Either way, I often see these in far greater numbers than broken links and when there are no good reasons for these redirects to exist, we always recommend getting them fixed to remove the issue.
You might ask why this is an issue…
It’s generally accepted that you lose a percentage of a links authority when you pass through a 301 redirect, though most of the time I’ve heard people talking about this, they were referring to ensuring that you capture the authority of an external link to your site.
This hasn’t been something that comes up quite as often in that context in a post-Penguin world, as so many more folks are trying to lose links that might damage them – giving 410 gone forever on a page that has lots of links for example.
But it always surprised me how many SEOs were prepared to allow thousands of internal redirects continue to exist on a website when there’s always been that potential of losing some of your own internal link authority.
It may only be a small percentage for each link, but if you have several of these on every page of your website and a website of thousands or millions of pages, you are slowly chipping away at that authority on a much bigger scale than you might realise, when you look at a redirecting link in the navigation and think “it’s only one link”.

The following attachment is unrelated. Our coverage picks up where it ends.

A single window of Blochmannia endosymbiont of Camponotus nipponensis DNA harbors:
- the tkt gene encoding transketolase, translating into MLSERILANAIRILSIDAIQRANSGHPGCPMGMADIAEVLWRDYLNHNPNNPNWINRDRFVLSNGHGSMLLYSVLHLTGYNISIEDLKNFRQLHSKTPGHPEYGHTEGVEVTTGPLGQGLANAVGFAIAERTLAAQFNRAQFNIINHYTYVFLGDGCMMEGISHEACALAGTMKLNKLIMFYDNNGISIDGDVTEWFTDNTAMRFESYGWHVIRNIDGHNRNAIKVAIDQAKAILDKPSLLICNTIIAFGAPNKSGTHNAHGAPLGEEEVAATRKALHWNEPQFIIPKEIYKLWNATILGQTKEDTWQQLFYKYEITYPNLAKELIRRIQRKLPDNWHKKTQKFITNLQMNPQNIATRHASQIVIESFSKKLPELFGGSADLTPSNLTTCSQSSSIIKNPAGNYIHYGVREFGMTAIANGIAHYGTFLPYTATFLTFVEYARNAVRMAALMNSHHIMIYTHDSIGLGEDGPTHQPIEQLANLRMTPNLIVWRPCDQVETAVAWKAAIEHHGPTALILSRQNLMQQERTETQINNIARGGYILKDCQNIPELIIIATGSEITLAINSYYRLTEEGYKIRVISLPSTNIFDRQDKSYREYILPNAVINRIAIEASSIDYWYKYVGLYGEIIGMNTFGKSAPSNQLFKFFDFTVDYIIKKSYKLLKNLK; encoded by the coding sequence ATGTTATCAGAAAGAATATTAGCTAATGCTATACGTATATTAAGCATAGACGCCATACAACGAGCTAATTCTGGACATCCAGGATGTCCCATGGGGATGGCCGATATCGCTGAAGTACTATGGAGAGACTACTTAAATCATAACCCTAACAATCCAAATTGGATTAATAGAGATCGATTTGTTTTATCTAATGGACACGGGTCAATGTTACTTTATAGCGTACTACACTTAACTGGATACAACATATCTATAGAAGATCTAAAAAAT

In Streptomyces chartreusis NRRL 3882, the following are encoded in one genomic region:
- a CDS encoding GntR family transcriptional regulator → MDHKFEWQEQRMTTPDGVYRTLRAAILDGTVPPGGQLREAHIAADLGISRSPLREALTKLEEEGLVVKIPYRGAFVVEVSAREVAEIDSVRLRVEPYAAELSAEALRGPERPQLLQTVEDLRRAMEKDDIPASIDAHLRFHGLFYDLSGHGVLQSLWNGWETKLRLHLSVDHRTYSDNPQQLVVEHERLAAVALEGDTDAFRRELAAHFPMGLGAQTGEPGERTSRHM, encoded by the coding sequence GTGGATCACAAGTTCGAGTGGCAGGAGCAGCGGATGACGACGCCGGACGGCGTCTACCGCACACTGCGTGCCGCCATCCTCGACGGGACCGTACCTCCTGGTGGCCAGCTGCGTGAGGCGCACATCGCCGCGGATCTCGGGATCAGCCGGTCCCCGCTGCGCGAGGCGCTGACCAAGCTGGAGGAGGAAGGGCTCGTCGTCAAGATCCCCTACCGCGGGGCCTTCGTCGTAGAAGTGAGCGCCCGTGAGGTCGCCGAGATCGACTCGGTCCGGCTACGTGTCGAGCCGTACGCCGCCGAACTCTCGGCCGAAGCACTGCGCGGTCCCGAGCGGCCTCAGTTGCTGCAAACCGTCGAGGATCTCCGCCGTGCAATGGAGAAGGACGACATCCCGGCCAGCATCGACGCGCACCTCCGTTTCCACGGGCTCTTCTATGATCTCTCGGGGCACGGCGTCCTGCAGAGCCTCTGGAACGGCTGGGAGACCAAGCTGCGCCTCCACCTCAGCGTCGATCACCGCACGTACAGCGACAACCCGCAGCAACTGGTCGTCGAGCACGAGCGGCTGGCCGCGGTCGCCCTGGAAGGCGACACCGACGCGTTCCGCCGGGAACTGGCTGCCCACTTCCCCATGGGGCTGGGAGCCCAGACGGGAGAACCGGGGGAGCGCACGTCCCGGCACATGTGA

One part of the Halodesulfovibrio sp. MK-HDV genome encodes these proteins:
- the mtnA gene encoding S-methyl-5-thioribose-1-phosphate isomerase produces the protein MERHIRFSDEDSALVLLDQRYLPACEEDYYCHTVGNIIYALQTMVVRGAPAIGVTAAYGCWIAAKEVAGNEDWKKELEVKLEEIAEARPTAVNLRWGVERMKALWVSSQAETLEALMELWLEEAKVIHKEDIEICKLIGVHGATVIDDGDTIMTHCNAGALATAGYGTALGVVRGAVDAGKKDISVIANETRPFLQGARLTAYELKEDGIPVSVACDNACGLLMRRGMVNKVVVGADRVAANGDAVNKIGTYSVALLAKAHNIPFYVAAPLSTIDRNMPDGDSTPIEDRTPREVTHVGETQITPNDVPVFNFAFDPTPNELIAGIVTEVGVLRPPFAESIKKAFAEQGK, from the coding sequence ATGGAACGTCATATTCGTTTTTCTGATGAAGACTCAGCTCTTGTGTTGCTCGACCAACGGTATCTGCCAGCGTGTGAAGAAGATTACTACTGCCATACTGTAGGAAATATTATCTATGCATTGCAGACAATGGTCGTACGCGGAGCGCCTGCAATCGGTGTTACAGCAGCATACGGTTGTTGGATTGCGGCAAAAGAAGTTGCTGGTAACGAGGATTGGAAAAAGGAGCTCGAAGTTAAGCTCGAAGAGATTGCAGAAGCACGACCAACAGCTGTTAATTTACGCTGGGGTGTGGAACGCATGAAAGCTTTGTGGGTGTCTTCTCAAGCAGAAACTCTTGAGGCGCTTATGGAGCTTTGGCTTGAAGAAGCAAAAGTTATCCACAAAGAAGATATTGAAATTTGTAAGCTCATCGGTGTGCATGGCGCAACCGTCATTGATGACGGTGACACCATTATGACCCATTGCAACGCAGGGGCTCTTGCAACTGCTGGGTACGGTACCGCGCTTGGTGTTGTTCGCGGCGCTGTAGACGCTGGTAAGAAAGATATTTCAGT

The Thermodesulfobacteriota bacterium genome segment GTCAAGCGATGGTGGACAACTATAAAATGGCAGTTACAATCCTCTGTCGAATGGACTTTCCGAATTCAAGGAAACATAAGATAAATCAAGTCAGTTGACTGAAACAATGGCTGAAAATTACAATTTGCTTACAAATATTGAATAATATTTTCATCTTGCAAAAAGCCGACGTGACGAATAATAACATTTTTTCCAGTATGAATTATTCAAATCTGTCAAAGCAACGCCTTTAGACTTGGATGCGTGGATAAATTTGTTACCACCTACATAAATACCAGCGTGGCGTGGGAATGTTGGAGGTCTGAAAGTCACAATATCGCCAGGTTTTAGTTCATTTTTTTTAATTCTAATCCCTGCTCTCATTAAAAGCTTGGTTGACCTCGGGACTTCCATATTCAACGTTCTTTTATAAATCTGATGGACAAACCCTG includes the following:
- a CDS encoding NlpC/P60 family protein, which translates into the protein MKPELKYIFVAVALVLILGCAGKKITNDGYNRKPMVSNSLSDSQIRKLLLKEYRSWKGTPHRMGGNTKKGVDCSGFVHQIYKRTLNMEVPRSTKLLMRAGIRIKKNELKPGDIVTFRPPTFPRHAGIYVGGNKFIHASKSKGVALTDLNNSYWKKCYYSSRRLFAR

Putting a report together on these from Screaming Frog is simple too – hit the advanced export Redirection (3xx report) In Links and you’ll have a breakdown of each individual link that needs to be updated. Then the harder work of cleaning them up begins!
When I was looking at broken links and internal redirects in the first two sections of this, we were looking at integrity issues existing with the links that are crawlable on the site at the time you send your spiders through.
Sometimes though, you won’t be able to find a crawl error that a search engine spider has found on your website based on internal crawls alone.
There can be all sorts of reasons for this: malformed links, old links to pages from external sources, temporary server errors and former hacking issues are just a few possibilities.
However, Google (and Bing) Webmaster Tools are kind enough to give you reports on some of the errors that they encounter when they try to visit your website.
They categorise this based on the type of Googlebot crawl that encountered the error (Desktop, Smartphone and Feature phone) and I’ve known these 3 reports to have quite different results that need resolving.
These then get categorised further by Server Errors (I can quite often identify if a client site has been down for maintenance due to a spike in 503s here), Not Found (where I find there are the most issues most of the time that need looking at) and Blocked.